Why does a trade deficit weaken the currency?

October 1, 1999

To answer this question recall that the trade deficit means that the United States is buying more goods and services than it sells abroad (imports exceed exports). Just like an individual or a firm needs credit to spend more than its income, the trade deficit requires financing by foreigners. Foreigners finance the trade deficit by lending to Americans or by investing in the United States (buying property or businesses). However, at some future date, the trade deficit must turn into surplus, so that the foreigners get paid back.

For the trade deficit to turn into a surplus, imports must fall and exports must rise. One way this adjustment can take place is if the dollar depreciates, making imports more expensive for Americans and exports cheaper for foreigners. If trade deficits are sufficiently large and unsustainable, economists believe that they will be associated with a weakening dollar at some future date.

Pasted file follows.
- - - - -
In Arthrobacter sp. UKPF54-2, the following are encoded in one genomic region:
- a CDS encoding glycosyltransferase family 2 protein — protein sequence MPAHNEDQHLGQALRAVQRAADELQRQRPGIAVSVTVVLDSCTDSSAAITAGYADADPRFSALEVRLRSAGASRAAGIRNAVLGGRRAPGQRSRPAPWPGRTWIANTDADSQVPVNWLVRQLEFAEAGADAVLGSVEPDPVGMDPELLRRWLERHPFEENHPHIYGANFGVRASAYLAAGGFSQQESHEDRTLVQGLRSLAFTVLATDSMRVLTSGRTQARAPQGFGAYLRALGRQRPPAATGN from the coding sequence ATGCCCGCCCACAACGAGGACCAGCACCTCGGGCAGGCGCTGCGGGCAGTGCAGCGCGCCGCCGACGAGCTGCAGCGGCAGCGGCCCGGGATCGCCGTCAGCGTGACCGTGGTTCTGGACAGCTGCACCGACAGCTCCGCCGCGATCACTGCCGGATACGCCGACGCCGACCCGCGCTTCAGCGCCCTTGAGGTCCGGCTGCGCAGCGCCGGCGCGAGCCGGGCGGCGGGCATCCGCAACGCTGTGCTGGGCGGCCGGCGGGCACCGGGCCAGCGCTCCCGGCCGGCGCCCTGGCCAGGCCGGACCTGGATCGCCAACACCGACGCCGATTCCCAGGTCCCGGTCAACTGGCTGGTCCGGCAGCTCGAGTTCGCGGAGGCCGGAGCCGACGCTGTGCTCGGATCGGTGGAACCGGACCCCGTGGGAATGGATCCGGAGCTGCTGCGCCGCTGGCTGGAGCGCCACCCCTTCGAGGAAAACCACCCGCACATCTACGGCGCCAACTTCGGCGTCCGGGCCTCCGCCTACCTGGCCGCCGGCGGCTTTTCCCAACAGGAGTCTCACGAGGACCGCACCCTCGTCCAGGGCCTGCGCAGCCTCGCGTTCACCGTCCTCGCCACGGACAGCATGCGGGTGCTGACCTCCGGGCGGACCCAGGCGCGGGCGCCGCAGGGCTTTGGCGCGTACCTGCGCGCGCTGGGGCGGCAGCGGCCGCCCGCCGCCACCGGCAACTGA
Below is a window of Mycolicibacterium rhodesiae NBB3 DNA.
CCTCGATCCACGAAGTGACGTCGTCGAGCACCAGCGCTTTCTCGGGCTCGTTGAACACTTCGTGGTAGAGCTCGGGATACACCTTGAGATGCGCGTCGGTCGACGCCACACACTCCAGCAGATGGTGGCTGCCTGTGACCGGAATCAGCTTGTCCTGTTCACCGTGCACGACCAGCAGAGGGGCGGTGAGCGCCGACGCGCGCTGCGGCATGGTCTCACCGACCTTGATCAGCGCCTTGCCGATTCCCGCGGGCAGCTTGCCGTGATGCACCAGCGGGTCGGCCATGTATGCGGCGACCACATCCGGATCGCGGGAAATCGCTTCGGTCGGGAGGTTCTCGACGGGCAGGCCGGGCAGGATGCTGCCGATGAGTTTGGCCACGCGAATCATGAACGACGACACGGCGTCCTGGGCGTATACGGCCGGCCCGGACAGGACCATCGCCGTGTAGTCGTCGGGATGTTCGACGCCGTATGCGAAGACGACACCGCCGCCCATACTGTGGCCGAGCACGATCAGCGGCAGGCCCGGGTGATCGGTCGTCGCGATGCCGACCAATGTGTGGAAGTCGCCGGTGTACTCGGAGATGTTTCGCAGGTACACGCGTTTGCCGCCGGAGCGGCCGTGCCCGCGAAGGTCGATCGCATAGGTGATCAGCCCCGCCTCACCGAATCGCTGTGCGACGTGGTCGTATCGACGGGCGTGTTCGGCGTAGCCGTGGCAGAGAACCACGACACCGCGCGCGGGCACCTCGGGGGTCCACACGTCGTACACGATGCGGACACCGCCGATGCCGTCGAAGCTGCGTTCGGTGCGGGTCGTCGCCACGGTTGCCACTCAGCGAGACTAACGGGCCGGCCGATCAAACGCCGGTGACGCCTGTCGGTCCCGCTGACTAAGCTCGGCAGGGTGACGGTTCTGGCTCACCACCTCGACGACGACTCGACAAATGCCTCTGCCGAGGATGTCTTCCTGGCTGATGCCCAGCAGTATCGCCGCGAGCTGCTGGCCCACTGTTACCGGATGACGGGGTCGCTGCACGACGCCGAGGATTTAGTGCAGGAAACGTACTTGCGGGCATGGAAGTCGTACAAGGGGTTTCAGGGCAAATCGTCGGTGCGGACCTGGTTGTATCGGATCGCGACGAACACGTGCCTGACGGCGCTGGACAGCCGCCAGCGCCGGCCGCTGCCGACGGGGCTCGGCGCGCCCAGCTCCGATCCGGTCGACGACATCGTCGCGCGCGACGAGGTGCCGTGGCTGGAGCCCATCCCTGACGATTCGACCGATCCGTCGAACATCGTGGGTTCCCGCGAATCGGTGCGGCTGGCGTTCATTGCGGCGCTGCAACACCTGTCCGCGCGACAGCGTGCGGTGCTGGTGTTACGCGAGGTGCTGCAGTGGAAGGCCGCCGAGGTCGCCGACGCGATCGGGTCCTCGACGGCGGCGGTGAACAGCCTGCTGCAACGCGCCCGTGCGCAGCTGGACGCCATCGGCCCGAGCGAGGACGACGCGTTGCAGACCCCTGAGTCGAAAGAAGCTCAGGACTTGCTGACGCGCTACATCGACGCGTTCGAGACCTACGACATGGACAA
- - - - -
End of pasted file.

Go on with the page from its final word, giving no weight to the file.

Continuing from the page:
The U.S. economy has been doing very well for many years now, making it an attractive place for foreigners to invest in. As a result, they have been willing to finance growing U.S. trade deficits in the 1990s (Chart 1). While the deficits have reached unprecedented levels, the dollar has shown no consistent signs of weakening over this decade (Chart 2). Thus, trade deficits can be sustainable for a very long time, making the short run relationship between trade deficits and the dollar very tenuous.

To conclude, in the long run, trade deficits may be expected to contribute to a weaker dollar, as the economy adjusts to create the surpluses needed to repay foreign investors. However, in the short run, the relationship between the trade deficit and the dollar is weak, and the value of the dollar is determined largely by investor preferences for U.S. dollar assets.